There's no fundamental difference between Android and other Linux platforms. To build a module, you need kernel headers and a few files that are generated during the kernel compilation. These files depend on the kernel configuration. Typical Linux distributions ship with a package containing these kernel headers and other files, to make it easier to build custom modules. I don't think the Android NDK comes with kernel headers (compared with the number of people who write native applications, very few people build kernel modules, and many are hardware manufacturers who are building their own system image anyway).
So get the Android source, specifically the kernel tree (
kernel/common). Get the kernel configuration for the device you're targetting; the default image provides its configuration in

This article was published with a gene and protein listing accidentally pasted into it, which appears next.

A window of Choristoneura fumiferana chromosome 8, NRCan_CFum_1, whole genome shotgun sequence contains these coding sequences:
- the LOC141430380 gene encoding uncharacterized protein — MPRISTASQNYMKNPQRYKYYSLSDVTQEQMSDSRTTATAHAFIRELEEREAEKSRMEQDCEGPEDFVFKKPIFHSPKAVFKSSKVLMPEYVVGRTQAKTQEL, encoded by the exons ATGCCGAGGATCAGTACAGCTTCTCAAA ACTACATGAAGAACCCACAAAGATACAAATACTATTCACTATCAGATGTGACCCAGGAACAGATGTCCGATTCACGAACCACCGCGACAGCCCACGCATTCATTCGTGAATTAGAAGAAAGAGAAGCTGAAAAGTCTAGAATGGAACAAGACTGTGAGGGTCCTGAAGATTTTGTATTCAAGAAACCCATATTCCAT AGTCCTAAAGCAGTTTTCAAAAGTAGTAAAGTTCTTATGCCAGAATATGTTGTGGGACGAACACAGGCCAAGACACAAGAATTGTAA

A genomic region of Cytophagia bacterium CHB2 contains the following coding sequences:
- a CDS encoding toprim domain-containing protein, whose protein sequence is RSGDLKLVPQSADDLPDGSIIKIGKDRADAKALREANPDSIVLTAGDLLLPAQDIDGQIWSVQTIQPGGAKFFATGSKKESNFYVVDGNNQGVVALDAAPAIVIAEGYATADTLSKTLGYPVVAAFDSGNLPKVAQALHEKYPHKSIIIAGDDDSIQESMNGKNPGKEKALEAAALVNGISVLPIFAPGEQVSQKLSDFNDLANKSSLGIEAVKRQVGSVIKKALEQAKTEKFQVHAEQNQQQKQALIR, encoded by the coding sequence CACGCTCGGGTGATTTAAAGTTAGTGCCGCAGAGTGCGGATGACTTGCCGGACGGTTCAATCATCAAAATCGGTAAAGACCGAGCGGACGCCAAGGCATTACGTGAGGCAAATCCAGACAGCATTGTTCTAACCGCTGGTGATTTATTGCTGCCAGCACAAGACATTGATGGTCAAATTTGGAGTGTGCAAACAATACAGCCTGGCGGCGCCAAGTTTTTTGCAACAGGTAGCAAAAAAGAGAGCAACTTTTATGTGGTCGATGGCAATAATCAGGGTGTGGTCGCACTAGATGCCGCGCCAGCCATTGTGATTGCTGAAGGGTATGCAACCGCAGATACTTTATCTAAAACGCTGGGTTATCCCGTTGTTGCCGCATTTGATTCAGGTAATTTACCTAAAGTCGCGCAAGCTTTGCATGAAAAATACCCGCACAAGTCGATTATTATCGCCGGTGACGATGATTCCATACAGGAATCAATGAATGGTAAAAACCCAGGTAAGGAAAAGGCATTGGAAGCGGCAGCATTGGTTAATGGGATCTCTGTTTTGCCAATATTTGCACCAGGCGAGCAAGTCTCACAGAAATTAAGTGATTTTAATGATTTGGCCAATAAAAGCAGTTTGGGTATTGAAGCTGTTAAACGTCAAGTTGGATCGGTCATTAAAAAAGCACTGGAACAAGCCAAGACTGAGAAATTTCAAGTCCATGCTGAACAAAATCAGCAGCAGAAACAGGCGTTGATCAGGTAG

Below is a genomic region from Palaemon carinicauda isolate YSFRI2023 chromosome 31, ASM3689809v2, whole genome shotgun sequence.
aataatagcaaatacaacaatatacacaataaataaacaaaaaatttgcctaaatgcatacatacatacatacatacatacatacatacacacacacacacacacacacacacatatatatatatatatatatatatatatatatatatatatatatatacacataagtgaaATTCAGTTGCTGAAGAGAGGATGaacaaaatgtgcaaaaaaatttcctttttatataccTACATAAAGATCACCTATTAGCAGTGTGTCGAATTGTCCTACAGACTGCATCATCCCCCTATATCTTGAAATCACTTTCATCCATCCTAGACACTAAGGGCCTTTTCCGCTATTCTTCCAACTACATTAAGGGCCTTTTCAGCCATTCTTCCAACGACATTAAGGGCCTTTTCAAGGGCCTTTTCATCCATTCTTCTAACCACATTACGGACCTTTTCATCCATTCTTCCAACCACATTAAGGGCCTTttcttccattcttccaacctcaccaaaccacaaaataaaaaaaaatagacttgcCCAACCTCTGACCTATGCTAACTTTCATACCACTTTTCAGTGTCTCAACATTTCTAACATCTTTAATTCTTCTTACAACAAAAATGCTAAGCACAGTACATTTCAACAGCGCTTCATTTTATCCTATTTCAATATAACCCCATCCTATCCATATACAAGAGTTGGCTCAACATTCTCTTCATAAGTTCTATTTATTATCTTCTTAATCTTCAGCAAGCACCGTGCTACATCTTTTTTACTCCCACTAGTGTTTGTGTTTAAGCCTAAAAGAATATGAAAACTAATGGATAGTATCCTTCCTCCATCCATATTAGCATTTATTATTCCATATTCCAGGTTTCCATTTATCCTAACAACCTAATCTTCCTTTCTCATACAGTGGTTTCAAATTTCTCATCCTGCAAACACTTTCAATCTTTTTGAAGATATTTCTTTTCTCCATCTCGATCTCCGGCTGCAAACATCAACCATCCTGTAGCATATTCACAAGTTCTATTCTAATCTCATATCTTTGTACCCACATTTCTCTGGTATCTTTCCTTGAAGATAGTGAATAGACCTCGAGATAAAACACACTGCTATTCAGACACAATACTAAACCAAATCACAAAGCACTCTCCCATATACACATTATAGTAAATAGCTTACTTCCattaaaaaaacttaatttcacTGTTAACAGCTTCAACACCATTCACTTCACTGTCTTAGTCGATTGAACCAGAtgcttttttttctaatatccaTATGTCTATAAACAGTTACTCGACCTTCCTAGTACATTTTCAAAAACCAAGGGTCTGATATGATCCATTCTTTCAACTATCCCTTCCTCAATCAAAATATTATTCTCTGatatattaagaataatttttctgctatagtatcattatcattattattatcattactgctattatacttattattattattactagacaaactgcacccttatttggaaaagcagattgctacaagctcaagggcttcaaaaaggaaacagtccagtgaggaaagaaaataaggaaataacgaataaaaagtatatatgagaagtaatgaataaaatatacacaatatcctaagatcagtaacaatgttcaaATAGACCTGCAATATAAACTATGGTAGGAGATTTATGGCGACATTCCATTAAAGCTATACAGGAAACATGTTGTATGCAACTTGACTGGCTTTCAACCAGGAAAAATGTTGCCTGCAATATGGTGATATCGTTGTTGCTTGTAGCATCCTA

/proc/config.gz, you can get it with
adb shell 'gzip -d </proc/config.gz'.
Once you have the source tree and the configuration file, follow the usual drill: copy your configuration file to
.config in the kernel tree, run
make oldconfig and
make modules_prepare, then
make M=/path/to/your/module/tree to build your module. The Linux Kernel Module Programming Guide and Linux Device Drivers are good references; the kernel build system is documented in
If the device you're targetting doesn't have modules enabled (
CONFIG_MODULES in the configuration file), you'll need to rebuild a kernel with modules and copy it into your system image.
The Android image in the emulator comes with very basic module utilities:
rmmod are present, but
insmod isn't capable of specifying arguments. If that's a problem, get Busybox (it's useful for other things as well). You can get it from the Market or compile it from source.
There are many tutorials on kernel and module compilation for Android. Here are a few; I've only skimmed them so I don't guarantee quality.